Nokia's powerful cameraphone, the 808 PureView, launched this month in countries around the world - but not the U.S.

In fact, Nokia previously stated that they had no plans to bring the Symbian-run 808 Pureview (or any other non-Windows Phone smartphones) stateside in the future.

So it comes as a pleasant surprise that Nokia's U.S. president, Chris Weber, said that the company is trying to "figure out a way" to bring the Pureview to North American shelves.

Weber said that the phone won't be picked up by any specific U.S. carrier, but that it will be AT&T-compatible.

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"The bands that are currently being sold elsewhere in the markets that we have announced are AT&T-compatible, so it will run on AT&T's 3G network," Nokia spokesperson Karen Lachtanski told TechRadar today.

Unfortunately, though, "the 808 Pureview is not an LTE device."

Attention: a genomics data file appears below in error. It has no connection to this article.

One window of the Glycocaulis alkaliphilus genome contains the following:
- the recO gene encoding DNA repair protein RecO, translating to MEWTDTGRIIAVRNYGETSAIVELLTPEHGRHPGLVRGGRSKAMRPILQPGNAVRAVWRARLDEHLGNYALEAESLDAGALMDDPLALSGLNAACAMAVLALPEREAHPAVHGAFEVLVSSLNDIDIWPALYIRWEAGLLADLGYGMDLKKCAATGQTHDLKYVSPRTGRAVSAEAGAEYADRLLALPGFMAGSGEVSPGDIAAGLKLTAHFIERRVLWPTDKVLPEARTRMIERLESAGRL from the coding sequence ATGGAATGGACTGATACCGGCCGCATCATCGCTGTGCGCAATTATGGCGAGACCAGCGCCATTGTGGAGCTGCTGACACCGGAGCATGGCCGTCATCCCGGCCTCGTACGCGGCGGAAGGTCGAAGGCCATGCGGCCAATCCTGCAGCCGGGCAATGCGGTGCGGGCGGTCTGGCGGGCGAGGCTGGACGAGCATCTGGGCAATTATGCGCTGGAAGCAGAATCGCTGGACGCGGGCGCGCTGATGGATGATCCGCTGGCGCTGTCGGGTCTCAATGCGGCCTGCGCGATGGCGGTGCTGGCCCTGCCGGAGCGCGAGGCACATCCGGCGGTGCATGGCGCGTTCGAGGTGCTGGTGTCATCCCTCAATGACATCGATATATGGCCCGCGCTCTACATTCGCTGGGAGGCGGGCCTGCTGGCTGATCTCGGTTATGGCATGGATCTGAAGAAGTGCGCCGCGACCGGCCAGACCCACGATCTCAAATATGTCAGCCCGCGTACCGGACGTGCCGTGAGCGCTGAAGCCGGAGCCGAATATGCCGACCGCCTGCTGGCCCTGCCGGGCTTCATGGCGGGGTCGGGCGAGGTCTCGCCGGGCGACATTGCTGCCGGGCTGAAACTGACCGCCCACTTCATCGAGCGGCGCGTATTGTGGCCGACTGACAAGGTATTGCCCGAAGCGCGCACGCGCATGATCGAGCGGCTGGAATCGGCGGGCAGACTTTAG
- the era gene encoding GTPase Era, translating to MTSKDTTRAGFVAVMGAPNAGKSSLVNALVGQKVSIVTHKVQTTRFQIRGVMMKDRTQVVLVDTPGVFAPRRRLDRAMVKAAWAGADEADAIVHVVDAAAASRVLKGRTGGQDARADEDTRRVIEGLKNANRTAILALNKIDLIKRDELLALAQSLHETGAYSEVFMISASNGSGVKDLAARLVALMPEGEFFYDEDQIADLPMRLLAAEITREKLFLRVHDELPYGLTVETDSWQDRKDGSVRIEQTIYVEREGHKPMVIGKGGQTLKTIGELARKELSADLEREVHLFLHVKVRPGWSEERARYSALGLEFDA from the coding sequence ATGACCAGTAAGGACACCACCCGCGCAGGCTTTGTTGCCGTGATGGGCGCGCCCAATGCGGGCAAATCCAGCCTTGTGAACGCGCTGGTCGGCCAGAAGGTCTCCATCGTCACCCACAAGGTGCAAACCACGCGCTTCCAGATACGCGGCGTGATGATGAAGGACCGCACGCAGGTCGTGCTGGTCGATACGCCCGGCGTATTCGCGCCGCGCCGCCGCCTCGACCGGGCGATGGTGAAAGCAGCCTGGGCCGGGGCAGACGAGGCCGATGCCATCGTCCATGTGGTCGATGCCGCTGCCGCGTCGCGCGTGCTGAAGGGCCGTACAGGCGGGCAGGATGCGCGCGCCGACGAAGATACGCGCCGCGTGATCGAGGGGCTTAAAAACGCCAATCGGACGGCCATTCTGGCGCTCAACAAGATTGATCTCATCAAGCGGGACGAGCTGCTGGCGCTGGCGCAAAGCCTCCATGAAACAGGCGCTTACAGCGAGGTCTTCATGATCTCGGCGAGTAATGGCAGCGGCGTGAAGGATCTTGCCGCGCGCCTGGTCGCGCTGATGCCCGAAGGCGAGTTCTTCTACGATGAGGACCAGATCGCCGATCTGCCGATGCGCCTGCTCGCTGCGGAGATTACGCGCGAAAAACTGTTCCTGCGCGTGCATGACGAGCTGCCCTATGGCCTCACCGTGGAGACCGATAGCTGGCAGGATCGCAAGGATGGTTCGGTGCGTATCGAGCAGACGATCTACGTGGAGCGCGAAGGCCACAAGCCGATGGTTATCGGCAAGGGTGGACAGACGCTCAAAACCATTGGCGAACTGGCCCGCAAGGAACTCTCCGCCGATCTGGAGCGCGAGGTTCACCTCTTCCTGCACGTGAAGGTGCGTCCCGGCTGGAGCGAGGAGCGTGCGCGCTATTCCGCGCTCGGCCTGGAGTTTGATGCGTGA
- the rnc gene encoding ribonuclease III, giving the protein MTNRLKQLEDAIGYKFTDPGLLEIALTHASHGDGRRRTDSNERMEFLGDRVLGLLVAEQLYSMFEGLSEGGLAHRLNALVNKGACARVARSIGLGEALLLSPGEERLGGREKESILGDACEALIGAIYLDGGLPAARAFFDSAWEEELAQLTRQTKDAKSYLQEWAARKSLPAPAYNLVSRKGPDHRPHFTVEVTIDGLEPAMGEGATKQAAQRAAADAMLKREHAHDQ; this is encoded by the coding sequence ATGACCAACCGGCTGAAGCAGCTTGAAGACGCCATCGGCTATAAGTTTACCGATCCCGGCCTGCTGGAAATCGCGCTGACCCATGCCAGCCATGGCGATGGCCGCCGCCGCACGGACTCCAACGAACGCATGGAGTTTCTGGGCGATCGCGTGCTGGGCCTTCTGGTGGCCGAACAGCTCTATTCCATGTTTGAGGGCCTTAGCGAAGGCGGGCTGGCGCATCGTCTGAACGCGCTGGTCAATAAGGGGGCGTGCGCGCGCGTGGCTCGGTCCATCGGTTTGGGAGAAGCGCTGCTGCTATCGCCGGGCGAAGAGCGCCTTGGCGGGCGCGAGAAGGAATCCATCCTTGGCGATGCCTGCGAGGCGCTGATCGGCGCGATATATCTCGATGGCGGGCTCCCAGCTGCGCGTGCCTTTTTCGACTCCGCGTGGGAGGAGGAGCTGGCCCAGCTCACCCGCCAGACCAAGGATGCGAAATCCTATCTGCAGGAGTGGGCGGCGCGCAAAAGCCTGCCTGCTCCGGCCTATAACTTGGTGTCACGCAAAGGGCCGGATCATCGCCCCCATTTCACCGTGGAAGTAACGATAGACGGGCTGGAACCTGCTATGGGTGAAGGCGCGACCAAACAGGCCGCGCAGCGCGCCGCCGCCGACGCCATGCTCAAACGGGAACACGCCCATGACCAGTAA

Nokia offers something unique

Lachtanski confirmed that Nokia initially had no plans to offer the 808 Pureview in the States, but that increased interest caused them to consider changing that.

"In the U.S., our smartphone strategy with Windows Phone is still to offer that through the carriers. So that has not changed," she said.

"But every once in a while something kind of unique comes along, and if there's interest from third-party retailers to carry something like the 808 Pureview then we'll look to try to make it happen," Lachtanski continued.

Such is the case with Nokia's 808 Pureview, though Lachtanski made sure to note that Weber's statements are not an official announcement. "There's nothing to announce right now, but as soon as there is, we will do so," she said.

808 Pureview Specs

The Nokia 808 Pureview comes packing a walloping 41-megapixel camera, making it the perfect phone for aspiring photographers who'd rather not carry around a bulky DSLR.

It also records 1080p video, so amateur filmmakers might find it useful as well.

Running the Symbian Belle OS, the Nokia 808 Pureview sports a single-core 1.3Ghz processor, 512MB of RAM, 4-inch AMOLED screen, and 16GB of storage.

It may be the last great Symbian phone, though that remains to be seen.

Via The Verge